With Oracle's recent acquisitions of VirtualIron and Sun Microsystems, it would appear that they are positioning themselves as a player in the emerging area of cloud computing. Last year when I was buying IT resources, the concept of purchasing virtualized resources sounded really good. No more tying up money in data centers. No more hiring people to babysit hardware and software systems. Instead, investment and attention would all be focused on developing applications that created revenue for the company. Why not just buy hunks of processor, memory, disk and bandwidth from someone whose job it was to provide infrastructure? They make money and I don't have to tie up precious capital in hardware that goes obsolete. The nice thing about applications is that they are forever. Hardware, on the other hand, is like a car – it starts to depreciate the minute it leaves the showroom.
A funny thing happen on the way to the cloud though. I began to worry about privacy and long term viability. Some data is so valuable that you don't want anyone taking a peak at it. Intellectual property records, social security numbers, patient data, and the like can't be trusted to anyone but yourself. This is not the same as Saleforce.com type data. If my data was sitting on someone's SAN, how could I be sure no one messed with it? When I rented a server that was pretty easy. I could look at the server, check out the storage, and see what the logs told me myself. Fairly basic protections could go a long way towards making me feel secure.
The public cloud however provides none of that. You know practically nothing about the security of the systems. Amazon S3 is a great idea until you realize that you are handing your data over to Amazon with only their reassurances that everything will be alright. You can't see or touch their gear because it's in the cloud somewhere. Given the proclivity of large companies to misuse data and ignore privacy, it seems foolish to give it over to a faceless cloud.
Even if you assume the best, a public cloud requires a level of trust in the provider that is unknown in recent memory and perhaps unprecedented. Do you really trust Google with your data? Do you think they will always make decisions that are in your interest and not there's? Of course not.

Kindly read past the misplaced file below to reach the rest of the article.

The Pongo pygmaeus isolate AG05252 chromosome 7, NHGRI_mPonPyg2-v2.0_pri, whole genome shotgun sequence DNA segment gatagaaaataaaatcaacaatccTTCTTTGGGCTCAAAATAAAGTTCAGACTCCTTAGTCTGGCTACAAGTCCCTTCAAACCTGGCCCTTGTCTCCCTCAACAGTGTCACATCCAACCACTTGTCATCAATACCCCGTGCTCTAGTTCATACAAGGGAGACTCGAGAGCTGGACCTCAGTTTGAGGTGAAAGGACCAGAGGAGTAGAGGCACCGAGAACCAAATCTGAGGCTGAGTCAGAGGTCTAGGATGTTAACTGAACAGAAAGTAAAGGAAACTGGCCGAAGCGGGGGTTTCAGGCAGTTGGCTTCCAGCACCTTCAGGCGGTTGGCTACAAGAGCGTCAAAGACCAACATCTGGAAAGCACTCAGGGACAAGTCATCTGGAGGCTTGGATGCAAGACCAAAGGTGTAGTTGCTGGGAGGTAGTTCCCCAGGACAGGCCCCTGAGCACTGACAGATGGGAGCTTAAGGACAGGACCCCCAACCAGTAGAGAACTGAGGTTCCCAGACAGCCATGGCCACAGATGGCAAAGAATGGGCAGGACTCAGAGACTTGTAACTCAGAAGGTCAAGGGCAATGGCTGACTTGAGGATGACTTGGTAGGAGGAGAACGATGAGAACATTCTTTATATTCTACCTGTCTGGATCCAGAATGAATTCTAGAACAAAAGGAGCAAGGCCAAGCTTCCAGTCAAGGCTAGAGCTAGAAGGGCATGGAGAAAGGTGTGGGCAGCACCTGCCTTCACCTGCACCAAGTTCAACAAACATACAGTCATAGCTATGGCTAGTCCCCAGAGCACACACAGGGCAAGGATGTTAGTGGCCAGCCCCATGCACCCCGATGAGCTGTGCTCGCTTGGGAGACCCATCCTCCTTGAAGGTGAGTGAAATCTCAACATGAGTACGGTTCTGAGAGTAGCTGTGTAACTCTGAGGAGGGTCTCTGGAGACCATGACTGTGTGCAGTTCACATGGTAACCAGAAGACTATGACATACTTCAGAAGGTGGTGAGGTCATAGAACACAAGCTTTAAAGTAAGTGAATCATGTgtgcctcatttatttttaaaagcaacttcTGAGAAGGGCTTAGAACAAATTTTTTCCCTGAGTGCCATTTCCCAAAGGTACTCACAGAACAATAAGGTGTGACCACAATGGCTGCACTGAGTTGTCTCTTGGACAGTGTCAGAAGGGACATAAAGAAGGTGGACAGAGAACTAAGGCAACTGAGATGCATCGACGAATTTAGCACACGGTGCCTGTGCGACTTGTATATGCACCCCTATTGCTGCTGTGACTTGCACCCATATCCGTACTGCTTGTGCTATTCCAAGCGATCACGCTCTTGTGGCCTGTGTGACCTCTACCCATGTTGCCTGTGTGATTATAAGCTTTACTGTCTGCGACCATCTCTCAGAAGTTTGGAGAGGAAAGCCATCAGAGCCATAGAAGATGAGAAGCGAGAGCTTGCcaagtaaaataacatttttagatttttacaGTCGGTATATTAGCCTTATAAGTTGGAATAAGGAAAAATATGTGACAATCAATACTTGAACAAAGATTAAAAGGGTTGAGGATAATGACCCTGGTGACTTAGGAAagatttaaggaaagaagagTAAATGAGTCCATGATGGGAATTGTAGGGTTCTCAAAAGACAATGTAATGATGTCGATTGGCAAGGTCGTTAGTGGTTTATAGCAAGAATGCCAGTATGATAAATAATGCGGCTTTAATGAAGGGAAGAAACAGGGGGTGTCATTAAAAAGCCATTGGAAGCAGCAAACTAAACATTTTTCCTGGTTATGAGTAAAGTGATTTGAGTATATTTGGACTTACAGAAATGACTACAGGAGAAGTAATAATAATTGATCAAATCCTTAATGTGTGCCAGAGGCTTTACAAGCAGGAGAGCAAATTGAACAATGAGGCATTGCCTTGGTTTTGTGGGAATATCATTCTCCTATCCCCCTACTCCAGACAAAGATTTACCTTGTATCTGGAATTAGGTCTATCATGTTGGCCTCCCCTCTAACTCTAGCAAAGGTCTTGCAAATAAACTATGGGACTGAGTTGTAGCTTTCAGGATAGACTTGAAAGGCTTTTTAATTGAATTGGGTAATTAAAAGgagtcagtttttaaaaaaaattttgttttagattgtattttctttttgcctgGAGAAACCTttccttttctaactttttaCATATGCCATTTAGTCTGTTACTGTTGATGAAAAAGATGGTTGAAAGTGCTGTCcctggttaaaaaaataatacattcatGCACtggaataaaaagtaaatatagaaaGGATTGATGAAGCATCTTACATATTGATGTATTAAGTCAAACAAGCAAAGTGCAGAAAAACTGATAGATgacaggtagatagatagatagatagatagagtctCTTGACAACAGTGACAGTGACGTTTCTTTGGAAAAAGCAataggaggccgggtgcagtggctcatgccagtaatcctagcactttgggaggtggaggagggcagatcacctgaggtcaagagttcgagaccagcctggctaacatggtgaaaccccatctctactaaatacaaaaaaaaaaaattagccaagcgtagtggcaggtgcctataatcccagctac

And what happens when the cloud evaporates one day? We've seen large numbers of online applications disappear in the recession. What makes us think that you cloud provider, especially the smaller ones, won't join them. Remember the Storage Service Provider fiasco when SSP when boom in the Internet bust? What will you do if your cloud providers goes belly up? Replacing an ISP or even a rented server is fairly easy. You find another one. Can you find another cloud to sit on quickly? And can you adapt your applications to the new cloud in time?
Note that I said “public cloud”. Building your own cloud is fundamentally different. It's just another form of cost effective architecture. That's where I think Oracle will go with all this. Given Sun's ability to deliver a data center in a cargo container, coupled with VirtualIron's software and Oracle applications, they will be able to deploy an entire private cloud to your doorstep. I envision a tractor trailer pulling up and leaving a cargo container with a data center in my back yard. One can dream can't one.
Cloud technology has a lot of advantages. That's been talked about ad nausem. You get many of those advantages even if you own it. A private cloud allows you to have the benefits of a virtualized environment without the privacy and security problems. Public clouds are risky. They might be inevitable but don't get your heads into the clouds lightly.